David Tennant's Dr. Who out to conquer America
By Mike Collett-White LONDON (Reuters) - Doctor Who is often seen as a quintessentially English character -- an eccentric fearlessly fighting Daleks and Cybermen with the help of his TARDIS time machine in the shape of a 1950s London police box.
Now the TV hero is out to conquer America, where, despite enjoying a loyal following, he has yet to compete with other science fiction series like "Star Trek."
David Tennant, the 10th actor to play the "Time Lord," has made four special episodes for the BBC series that will be shown in 2009 and 2010, filling the gap before his successor, Matt Smith, appears on screens.
On July 26 the first episode "Doctor Who: Planet of the Dead" will be aired on BBC America, part of the British Broadcasting Corporation, and available in stores there two days later on DVD and Blu-ray.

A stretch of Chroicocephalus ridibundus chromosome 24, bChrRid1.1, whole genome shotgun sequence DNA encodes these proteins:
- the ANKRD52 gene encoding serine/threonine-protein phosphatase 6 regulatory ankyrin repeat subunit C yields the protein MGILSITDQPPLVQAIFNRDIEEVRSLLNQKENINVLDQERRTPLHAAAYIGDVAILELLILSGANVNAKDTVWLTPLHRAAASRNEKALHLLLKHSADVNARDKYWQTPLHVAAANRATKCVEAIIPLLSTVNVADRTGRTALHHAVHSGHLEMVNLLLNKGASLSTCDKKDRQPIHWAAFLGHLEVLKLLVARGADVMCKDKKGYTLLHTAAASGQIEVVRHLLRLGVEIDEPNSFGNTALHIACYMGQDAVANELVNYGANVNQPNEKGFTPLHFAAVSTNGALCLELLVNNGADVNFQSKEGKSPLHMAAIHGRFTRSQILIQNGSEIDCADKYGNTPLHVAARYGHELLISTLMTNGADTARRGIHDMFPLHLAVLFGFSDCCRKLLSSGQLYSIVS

"Growing up with Doctor Who, I was aware it had an international life," Tennant said in a telephone interview to publicize the U.S. launch.
"It has never quite conquered America in the mainstream. Even now it's still not quite in everybody's consciousness, although the following it has is devoted. BBC America is keen to bridge that gap."
Tennant, popular with fans since taking over as the Time Lord in 2005, believes that Doctor Who's international popularity may be explained by his being so British.
"That may be part of its appeal overseas, of course, in the same way of (Agatha Christie's) Miss Marple and other British brands," said the 38-year-old Scot. "It's not sci-fi in the traditional American way, it's not jocks in space."
MIXED BLESSING Continued...